June 14, 2012

    Photo: Marit & Toomas Hinnosaar/Flickr

Yosemite to Close Parts of Curry Village

USGS reports high rockfall danger

The National Park Service announced Thursday that it will permanently close parts of Yosemite Valley's Curry Village, including 18 popular cabins that lie in the path of potential rockfall from Glacier Point. A U.S. Geological Survey study indicates that the iconic 3,000-foot Glacier Point, which rises above Curry Village, is susceptible to rock avalanches that threaten visitors. A 2008 rockfall that heaved 570 dump-truck loads of rubble onto 17 cabins in the village prompted the new study, the first to evaluate danger to humans in Yosemite. "There are no absolutely safe areas in Yosemite Valley," said Greg Stock, a park geologist and author of the study. Rockfalls have killed 15 people in Yosemite since 1857.

Read more at The Associated Press

0 Comments

    Photo: Berlin Police

Photo of German 'Forest Boy' Released

Identity still a mystery; story doubtful

On Wednesday, Berlin Police released a photo and statement asking for help identifying an English-speaking boy who appeared in the city last September claiming to have lived in the forest with his father for five years. Police spokesman Thomas Neuendorf said officials had launched an extensive investigation, including DNA testing, since the boy appeared September 5, 2011, but had been unable to identify him. The teenager told authorities that he had no recollection of life before his years in the woods of Southern Germany and that he left the forest after his father died, using a compass to walk five days to Berlin. Neuendorf did express concerns about inconsistencies in the boy's account. When he showed up at City Hall asking for help, he was clean and the tent he carried appeared little used. “The Youth Office and the Berlin Police have great doubts on the boy’s story,” the police said in its statement.

Read more at The Globe and Mail

0 Comments

    Photo: e³°°°/Flickr

Man Catches Black Plague Saving Mouse

Oregonian in critical condition

An unidentified Oregon man is in critical condition with a rare case of the black plague after attempting to rescue a mouse from the jaws of a stray cat. The man, said to be in his 50s, was bitten on the hand June 2 by either the mouse or the cat and shortly thereafter developed symptoms that sent him to the emergency room. "Taking a mouse out of a cat's mouth is probably not a good idea," said Emilio DeBess, Oregon's public health veterinarian. The plague, which wiped out a third of Europe's population in the 14th century, is now extremely rare and has killed just four people since 1934.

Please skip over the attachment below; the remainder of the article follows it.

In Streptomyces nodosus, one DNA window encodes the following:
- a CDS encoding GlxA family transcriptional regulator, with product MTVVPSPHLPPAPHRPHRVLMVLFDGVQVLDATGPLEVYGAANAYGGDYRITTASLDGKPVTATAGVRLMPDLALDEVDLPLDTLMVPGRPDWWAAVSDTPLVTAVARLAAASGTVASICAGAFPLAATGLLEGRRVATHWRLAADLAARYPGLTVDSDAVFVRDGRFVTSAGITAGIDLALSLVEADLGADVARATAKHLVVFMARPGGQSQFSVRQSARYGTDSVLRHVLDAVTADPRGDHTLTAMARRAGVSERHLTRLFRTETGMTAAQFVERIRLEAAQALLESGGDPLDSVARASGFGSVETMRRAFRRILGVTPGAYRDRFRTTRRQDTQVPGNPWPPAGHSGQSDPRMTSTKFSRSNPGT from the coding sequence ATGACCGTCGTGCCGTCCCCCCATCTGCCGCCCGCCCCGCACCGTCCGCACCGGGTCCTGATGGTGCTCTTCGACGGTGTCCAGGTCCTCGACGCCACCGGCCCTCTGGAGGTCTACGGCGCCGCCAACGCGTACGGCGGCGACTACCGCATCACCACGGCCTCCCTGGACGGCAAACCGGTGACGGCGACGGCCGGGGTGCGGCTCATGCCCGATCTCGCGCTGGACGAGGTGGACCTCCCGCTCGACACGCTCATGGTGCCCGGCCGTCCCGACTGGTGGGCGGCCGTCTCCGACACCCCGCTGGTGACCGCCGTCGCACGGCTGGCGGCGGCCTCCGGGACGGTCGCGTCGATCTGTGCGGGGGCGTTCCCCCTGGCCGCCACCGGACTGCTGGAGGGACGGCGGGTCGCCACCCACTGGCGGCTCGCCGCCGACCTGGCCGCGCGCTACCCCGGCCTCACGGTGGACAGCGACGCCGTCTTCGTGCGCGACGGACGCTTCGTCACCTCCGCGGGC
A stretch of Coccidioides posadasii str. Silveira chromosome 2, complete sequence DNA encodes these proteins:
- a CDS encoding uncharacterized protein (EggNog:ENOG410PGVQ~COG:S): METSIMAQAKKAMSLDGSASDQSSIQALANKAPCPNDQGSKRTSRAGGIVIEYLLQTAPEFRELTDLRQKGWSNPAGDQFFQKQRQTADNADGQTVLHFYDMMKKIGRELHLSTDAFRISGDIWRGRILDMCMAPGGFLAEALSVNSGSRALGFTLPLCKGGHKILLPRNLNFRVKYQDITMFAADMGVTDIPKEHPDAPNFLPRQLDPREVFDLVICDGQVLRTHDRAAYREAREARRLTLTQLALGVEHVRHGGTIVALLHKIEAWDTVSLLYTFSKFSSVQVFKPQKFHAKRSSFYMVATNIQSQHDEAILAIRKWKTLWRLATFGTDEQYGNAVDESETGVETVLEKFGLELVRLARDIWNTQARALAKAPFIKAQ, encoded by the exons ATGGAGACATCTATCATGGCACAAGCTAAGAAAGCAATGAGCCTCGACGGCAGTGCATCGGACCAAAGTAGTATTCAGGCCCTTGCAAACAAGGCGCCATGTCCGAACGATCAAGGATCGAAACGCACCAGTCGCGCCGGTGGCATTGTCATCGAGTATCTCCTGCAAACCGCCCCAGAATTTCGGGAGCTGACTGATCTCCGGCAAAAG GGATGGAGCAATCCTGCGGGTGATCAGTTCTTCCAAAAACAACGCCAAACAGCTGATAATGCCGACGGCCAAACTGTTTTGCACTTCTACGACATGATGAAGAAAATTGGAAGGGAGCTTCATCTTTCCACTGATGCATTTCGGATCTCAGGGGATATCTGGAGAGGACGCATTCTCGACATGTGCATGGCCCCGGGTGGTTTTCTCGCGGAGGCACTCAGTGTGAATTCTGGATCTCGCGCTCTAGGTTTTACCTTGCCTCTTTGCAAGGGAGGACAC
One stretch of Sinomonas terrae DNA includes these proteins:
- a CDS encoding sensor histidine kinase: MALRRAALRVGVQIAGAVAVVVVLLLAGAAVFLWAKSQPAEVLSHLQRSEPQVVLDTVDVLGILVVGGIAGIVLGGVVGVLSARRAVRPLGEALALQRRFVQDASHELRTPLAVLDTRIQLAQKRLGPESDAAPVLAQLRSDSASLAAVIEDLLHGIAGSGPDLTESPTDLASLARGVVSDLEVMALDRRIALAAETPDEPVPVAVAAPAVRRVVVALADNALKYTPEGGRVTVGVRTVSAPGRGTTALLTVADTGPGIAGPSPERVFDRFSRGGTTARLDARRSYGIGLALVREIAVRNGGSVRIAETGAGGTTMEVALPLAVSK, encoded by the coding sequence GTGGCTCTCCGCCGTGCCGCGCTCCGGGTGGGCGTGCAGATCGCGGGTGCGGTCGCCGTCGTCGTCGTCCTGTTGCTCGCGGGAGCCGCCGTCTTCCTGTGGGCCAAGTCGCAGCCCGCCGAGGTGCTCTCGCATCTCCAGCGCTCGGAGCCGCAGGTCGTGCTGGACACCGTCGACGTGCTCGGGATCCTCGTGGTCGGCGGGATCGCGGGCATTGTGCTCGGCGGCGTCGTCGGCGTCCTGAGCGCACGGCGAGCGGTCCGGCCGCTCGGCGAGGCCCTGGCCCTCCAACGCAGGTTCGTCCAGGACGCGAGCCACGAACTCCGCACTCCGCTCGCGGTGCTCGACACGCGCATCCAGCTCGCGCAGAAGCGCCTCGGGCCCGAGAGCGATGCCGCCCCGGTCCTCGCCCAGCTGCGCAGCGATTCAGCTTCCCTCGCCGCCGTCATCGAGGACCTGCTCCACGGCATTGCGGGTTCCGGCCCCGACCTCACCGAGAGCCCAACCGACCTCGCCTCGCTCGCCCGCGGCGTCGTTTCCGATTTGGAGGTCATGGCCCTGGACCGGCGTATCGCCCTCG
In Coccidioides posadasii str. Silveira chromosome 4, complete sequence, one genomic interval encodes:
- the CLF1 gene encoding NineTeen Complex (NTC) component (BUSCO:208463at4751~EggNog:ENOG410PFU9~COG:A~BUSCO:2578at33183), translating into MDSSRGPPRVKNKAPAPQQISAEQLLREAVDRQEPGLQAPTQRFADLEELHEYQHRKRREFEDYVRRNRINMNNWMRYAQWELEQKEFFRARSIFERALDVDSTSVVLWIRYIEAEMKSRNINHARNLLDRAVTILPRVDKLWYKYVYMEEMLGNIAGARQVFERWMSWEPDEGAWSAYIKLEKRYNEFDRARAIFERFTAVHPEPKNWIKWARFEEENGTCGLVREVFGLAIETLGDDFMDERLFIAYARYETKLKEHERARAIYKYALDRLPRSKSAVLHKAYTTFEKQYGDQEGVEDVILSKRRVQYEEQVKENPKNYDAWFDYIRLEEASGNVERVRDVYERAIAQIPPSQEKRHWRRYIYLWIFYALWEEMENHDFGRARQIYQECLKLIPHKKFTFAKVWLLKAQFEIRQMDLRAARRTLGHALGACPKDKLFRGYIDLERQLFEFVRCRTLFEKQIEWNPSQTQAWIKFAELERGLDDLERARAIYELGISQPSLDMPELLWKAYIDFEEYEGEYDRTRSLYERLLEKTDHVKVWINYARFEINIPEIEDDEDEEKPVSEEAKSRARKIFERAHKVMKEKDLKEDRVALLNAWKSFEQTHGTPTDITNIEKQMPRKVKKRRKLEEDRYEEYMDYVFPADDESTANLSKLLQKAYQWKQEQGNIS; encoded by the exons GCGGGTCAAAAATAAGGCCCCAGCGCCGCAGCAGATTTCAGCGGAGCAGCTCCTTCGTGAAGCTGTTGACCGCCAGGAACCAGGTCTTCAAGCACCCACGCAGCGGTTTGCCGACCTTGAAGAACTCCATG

Read more at CBS News

0 Comments

    Photo: Bogeskov/Flickr

Three-Legged Alligator Attacks Man

Man in hospital after encounter at homeless camp

A homeless man from Gainesville, Florida, is in the hospital after a three-legged alligator attacked him while he was bathing in a creek. James Wimmer had reportedly been drinking when he stripped off his clothes and jumped into Sweetwater Branch Creek. A friend in a nearby tent camp heard him scream and ran to his aid, fighting off the nine-foot alligator with a cinder block. Wimmer, 51, is reportedly recovering and able to speak.

Read more at The Gainesville Sun

0 Comments

North Carolina beach

North Carolina beach     Photo: W. bootz B. Photography/Flickr

Senate Bars Scientific Sea Level Projection

N.C. planning to use only historical trends

The North Carolina State Senate passed a bill Tuesday restricting the use of climate change science when predicting sea-level rise. Instead, planning commissions in 20 coastal counties must rely on historical trends, which predict a eight-inch increase in sea level by the year 2100, compared to the three feet predicted by a state-appointed science panel. The bill's proponents argue that the large increase predicted by the panel would limit coastal development and harm the economy. The bill has received national attention and has been ridiculed by outlets such as The Scientific American and The Colbert Report. No senators spoke in opposition of the bill, which passed 34-11 and will move to the House for a final vote.

Read more at Winston-Salem Journal

0 Comments

Comments